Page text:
In just the past six or so weeks I've witnessed a couple of scary ice skating injuries. First it was a broken leg and then, just last night, a concussion. The head injury turned out to be mild, but as a precaution, the skater was placed on a stretcher and taken by ambulance to a hospital. It was a pretty alarming sight.
Both skaters are now recovering well, and their accidents were just that--accidents, out of anyone's control. But having seen them does kind of make me want to deck my kid out in a full set of hockey pads, instead of a sparkly dress and a sock bun, when she skates.
Since I can't do that, I focus on making sure she knows safety rules and is strong and healthy. I also try to make sure she gets enough sleep. We all know that sufficient sleep is important for making sure our kids do well in school, fight off infections, and (let's face it) don't behave like monsters. And recent research shows that a good night's sleep may also help prevent sports injuries.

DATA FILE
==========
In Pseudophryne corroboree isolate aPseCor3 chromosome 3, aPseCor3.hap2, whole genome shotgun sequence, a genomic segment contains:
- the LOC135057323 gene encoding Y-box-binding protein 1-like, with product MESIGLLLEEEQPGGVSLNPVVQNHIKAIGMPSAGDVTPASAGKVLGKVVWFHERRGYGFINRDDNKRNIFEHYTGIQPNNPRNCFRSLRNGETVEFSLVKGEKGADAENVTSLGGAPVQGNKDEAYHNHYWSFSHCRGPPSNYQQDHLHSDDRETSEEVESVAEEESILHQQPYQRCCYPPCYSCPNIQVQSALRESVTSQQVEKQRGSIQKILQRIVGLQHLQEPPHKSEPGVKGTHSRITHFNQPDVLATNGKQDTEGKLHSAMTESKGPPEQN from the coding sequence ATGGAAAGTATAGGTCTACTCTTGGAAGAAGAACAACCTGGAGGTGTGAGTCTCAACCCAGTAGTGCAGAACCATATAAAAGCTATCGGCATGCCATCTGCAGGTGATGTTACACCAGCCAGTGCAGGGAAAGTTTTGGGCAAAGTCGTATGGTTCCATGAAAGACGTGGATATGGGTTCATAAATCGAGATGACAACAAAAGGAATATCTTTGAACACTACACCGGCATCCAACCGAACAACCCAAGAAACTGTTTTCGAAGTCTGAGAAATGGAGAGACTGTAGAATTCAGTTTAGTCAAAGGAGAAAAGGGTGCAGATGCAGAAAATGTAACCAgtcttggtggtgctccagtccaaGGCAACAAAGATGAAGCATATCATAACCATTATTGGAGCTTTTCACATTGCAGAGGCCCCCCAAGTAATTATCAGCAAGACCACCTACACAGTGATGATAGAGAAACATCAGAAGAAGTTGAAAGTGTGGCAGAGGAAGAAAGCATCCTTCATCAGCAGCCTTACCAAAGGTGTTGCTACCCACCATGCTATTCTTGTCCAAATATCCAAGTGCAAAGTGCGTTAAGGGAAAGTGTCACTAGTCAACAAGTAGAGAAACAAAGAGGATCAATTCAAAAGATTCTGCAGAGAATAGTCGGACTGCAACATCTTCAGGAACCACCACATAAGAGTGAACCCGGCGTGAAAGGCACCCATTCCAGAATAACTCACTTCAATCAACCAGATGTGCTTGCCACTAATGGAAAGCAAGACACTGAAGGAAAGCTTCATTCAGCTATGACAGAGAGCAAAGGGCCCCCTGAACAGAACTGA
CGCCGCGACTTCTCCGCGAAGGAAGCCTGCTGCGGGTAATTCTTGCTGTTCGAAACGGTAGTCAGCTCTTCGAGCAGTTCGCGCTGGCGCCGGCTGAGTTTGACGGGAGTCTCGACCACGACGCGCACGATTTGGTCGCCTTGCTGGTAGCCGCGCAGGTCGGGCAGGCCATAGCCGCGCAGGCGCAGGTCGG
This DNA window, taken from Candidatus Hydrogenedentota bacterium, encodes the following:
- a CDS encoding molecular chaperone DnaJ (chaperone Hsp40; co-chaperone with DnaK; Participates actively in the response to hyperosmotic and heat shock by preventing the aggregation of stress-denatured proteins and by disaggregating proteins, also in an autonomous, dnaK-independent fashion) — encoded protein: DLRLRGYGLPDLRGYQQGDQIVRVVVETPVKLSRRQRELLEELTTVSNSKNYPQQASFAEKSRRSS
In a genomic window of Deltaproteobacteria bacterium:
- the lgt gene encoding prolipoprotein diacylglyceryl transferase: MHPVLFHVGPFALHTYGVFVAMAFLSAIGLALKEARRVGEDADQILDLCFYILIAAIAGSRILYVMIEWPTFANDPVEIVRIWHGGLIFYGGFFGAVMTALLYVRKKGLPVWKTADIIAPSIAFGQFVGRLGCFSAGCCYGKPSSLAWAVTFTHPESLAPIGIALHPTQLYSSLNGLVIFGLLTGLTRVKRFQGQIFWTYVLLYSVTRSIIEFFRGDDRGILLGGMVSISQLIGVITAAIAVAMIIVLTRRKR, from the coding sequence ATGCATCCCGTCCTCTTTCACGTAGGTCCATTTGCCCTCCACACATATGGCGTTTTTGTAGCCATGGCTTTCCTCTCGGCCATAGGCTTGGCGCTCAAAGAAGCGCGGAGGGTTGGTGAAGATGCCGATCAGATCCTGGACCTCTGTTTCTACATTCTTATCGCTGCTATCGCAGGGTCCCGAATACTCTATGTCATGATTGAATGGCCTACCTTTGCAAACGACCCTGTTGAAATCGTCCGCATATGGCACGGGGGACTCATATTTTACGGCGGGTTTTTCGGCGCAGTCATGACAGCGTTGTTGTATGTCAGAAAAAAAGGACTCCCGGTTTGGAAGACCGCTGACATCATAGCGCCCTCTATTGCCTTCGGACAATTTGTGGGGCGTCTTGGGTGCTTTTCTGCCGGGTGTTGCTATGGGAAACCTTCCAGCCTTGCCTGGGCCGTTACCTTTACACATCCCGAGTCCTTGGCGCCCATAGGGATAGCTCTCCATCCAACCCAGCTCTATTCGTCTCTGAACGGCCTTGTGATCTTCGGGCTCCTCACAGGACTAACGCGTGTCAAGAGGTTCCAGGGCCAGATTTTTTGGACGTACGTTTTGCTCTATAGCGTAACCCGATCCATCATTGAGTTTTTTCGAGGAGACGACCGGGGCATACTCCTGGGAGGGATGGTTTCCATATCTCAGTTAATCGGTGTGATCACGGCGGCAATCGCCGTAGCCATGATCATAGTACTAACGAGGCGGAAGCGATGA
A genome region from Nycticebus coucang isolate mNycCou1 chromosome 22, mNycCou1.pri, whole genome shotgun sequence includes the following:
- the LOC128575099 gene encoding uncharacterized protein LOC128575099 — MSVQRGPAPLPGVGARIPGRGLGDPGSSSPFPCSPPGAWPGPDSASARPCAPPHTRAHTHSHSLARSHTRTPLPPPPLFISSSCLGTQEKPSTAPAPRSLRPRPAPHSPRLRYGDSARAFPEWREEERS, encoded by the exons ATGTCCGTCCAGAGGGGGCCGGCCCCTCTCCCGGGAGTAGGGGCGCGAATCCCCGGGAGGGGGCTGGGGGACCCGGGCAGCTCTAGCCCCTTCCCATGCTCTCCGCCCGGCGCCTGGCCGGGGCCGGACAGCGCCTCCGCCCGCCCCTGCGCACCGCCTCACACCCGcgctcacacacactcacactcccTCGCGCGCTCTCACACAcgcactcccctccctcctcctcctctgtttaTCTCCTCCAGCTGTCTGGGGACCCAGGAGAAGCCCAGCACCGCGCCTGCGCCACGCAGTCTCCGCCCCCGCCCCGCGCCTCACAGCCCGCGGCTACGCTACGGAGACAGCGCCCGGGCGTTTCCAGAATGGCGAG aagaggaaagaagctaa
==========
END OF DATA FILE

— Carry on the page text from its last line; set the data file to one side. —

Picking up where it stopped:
Teen athletes who slept eight or more hours each night were 68 percent less likely to be injured than peers who regularly slept less, according to Matthew Milewski, MD. He presented an abstract of his study last weekend at the American Academy of Pediatrics national conference. He and colleagues studied habits, behaviors, and injuries in a group of middle and high school athletes at a California school.
Dr. Milewski found that hours of sleep per night was significantly associated with a decreased likelihood of injury. On the flip side, grade level was associated with higher injury rates (older kids were more likely to be injured). But none of the following seemed to affect injury rates: gender, weeks of participating in sports per year, hours of participation per week, number of sports, strength training, private coaching, and whether kids said they had fun playing sports.
"When we started this study, we thought the amount of sports played, year-round play, and increased specialization in sports would be much more important for injury risk," said Dr. Milewski. Instead, "what we found is that the two most important facts were hours of sleep and grade in school."